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The sun and the planets, the moon and the satellites of the other planets, the comets, asterois, and meteoroids make up the solar system. The solar system is located in the Milky Way Galaxy. Almost the whole galaxy is made of stars. Astronomers believe there are at least 100 billion stars. If you counted one star a second it would take you more than thirty thousand years to count 100 billion. And each star has planets, like the sun.The big burning ball of gas that holds nine major planets in orbit is not unlike many stars in the universe. The Sun makes up 99.86 percent of the solar system's mass and provides the energy that both sustains and endangers us. Scientists have lately begun calling its tremendous outpouring of energy "space weather."
The Sun can be divided into three main layers: a core, a radiative zone, and a convective zone. The Sun's energy comes from thermonuclear reactions (converting hydrogen to helium) in the core, where the temperature is 15 to 25 million degrees. The energy radiates through the middle layer, then bubbles and boils to the surface in a process called convection. Charged particles, called the solar wind, stream out at a million miles an hour.
Magnetic fields within the sun slow down the radiation of heat in some areas, causing sunspots, which are cool areas and appear as dark patches. Sunspot activity peaks every 11 years. The next peak is due in 2000.
During this so-called solar maximum, the sun will bombard Earth's atmosphere with extra doses of solar radiation. The last peak, in 1989, caused power blackouts, knocked satellites out of orbit and disrupted radio communications. (See our special report on Sunspots.)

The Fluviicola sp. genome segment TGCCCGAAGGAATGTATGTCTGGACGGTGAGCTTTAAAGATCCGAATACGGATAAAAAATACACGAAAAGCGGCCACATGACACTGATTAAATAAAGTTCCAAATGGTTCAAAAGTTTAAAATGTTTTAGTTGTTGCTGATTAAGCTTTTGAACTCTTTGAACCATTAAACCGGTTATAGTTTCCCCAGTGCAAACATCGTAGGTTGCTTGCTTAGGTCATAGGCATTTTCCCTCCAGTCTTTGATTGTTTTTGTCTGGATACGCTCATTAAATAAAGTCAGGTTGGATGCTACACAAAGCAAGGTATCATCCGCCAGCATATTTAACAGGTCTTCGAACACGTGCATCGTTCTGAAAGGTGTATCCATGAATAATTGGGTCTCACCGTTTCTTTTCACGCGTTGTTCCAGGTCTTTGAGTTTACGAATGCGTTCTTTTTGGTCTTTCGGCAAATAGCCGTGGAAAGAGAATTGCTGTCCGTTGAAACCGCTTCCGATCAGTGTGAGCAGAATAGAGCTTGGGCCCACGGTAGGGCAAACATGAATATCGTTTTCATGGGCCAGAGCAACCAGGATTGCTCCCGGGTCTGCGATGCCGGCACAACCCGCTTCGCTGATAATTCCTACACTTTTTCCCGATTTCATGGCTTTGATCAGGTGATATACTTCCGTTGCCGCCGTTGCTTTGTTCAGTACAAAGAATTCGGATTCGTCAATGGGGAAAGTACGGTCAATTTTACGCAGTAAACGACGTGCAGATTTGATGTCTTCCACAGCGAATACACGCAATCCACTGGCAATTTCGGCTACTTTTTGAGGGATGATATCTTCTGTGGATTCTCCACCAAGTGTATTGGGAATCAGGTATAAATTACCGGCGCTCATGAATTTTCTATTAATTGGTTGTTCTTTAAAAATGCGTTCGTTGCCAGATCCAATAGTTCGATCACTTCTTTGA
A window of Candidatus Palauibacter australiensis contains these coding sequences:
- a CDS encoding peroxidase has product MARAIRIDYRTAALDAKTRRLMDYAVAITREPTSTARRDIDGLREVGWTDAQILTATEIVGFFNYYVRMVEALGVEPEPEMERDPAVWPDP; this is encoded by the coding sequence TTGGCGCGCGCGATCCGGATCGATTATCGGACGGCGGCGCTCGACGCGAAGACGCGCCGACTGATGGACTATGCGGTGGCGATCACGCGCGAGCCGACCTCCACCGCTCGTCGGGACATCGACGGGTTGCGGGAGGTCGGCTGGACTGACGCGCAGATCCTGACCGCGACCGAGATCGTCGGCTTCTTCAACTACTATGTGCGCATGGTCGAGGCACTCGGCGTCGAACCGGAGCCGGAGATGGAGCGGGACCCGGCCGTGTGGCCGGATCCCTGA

Though NASA scientists aren't predicting any record-setting space weather in 2000, the peak is expected to be above average. "It's like saying we're going to have a mild or cold winter," says Dr. David Hathaway at NASA's Marshall Space Flight Center. But as communications rely increasingly on satellites, there are more targets in the sky and more significant consequences to any disruptions.
And there may be more to sunspots than disrupted communications. An active sun, known to heat the Earth's outer atmosphere, may also affect our climate. Scientists say a small ice age from 1645 to 1715 corresponded to a time of reduced solar activity, and current rises in temperatures might be related to increased solar activity.…
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